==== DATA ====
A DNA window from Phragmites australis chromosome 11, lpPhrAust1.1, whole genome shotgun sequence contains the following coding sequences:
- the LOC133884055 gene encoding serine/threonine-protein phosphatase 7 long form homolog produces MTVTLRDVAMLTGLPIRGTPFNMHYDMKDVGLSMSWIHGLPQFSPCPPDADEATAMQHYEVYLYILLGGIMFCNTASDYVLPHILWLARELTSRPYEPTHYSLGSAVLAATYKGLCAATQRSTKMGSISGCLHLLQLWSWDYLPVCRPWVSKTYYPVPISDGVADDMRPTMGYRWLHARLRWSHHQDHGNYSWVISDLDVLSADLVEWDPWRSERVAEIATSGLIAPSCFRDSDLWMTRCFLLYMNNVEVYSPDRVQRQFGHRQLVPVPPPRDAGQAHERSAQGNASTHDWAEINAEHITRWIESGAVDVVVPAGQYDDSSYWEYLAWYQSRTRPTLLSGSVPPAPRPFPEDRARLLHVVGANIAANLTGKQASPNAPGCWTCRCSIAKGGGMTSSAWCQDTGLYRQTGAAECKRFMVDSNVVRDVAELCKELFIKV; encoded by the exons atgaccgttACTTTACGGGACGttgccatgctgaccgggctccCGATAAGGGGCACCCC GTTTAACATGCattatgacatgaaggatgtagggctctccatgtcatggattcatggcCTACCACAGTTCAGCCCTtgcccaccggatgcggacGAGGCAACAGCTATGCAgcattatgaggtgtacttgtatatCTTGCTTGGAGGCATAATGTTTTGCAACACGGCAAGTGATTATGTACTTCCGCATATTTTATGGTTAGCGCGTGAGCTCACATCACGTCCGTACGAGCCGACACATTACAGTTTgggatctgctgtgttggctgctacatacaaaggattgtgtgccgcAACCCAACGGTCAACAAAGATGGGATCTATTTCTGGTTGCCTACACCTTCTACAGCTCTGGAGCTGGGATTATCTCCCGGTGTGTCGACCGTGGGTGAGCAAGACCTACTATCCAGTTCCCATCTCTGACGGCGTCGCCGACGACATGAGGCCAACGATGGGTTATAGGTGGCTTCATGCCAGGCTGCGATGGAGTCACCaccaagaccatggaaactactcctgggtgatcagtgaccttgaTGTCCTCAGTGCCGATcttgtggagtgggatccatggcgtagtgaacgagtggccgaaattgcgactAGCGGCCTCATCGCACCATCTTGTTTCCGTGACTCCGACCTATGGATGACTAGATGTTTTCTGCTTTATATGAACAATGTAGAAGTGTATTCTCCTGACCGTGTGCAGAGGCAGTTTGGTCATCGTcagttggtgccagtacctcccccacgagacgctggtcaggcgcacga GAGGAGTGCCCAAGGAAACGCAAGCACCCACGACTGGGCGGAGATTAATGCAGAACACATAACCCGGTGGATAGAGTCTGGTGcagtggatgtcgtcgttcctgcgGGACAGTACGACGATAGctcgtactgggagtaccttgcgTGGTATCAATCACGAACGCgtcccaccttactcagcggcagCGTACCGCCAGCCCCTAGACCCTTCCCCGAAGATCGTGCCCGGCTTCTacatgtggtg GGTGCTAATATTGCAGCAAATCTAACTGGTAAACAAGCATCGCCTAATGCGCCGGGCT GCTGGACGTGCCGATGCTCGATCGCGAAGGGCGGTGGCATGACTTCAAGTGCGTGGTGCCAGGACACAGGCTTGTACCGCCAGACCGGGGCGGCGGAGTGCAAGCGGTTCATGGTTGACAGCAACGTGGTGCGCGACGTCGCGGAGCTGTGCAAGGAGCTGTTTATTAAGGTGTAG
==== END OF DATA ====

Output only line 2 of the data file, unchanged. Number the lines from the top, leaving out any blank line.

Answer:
- the LOC133884055 gene encoding serine/threonine-protein phosphatase 7 long form homolog produces MTVTLRDVAMLTGLPIRGTPFNMHYDMKDVGLSMSWIHGLPQFSPCPPDADEATAMQHYEVYLYILLGGIMFCNTASDYVLPHILWLARELTSRPYEPTHYSLGSAVLAATYKGLCAATQRSTKMGSISGCLHLLQLWSWDYLPVCRPWVSKTYYPVPISDGVADDMRPTMGYRWLHARLRWSHHQDHGNYSWVISDLDVLSADLVEWDPWRSERVAEIATSGLIAPSCFRDSDLWMTRCFLLYMNNVEVYSPDRVQRQFGHRQLVPVPPPRDAGQAHERSAQGNASTHDWAEINAEHITRWIESGAVDVVVPAGQYDDSSYWEYLAWYQSRTRPTLLSGSVPPAPRPFPEDRARLLHVVGANIAANLTGKQASPNAPGCWTCRCSIAKGGGMTSSAWCQDTGLYRQTGAAECKRFMVDSNVVRDVAELCKELFIKV; encoded by the exons atgaccgttACTTTACGGGACGttgccatgctgaccgggctccCGATAAGGGGCACCCC GTTTAACATGCattatgacatgaaggatgtagggctctccatgtcatggattcatggcCTACCACAGTTCAGCCCTtgcccaccggatgcggacGAGGCAACAGCTATGCAgcattatgaggtgtacttgtatatCTTGCTTGGAGGCATAATGTTTTGCAACACGGCAAGTGATTATGTACTTCCGCATATTTTATGGTTAGCGCGTGAGCTCACATCACGTCCGTACGAGCCGACACATTACAGTTTgggatctgctgtgttggctgctacatacaaaggattgtgtgccgcAACCCAACGGTCAACAAAGATGGGATCTATTTCTGGTTGCCTACACCTTCTACAGCTCTGGAGCTGGGATTATCTCCCGGTGTGTCGACCGTGGGTGAGCAAGACCTACTATCCAGTTCCCATCTCTGACGGCGTCGCCGACGACATGAGGCCAACGATGGGTTATAGGTGGCTTCATGCCAGGCTGCGATGGAGTCACCaccaagaccatggaaactactcctgggtgatcagtgaccttgaTGTCCTCAGTGCCGATcttgtggagtgggatccatggcgtagtgaacgagtggccgaaattgcgactAGCGGCCTCATCGCACCATCTTGTTTCCGTGACTCCGACCTATGGATGACTAGATGTTTTCTGCTTTATATGAACAATGTAGAAGTGTATTCTCCTGACCGTGTGCAGAGGCAGTTTGGTCATCGTcagttggtgccagtacctcccccacgagacgctggtcaggcgcacga GAGGAGTGCCCAAGGAAACGCAAGCACCCACGACTGGGCGGAGATTAATGCAGAACACATAACCCGGTGGATAGAGTCTGGTGcagtggatgtcgtcgttcctgcgGGACAGTACGACGATAGctcgtactgggagtaccttgcgTGGTATCAATCACGAACGCgtcccaccttactcagcggcagCGTACCGCCAGCCCCTAGACCCTTCCCCGAAGATCGTGCCCGGCTTCTacatgtggtg GGTGCTAATATTGCAGCAAATCTAACTGGTAAACAAGCATCGCCTAATGCGCCGGGCT GCTGGACGTGCCGATGCTCGATCGCGAAGGGCGGTGGCATGACTTCAAGTGCGTGGTGCCAGGACACAGGCTTGTACCGCCAGACCGGGGCGGCGGAGTGCAAGCGGTTCATGGTTGACAGCAACGTGGTGCGCGACGTCGCGGAGCTGTGCAAGGAGCTGTTTATTAAGGTGTAG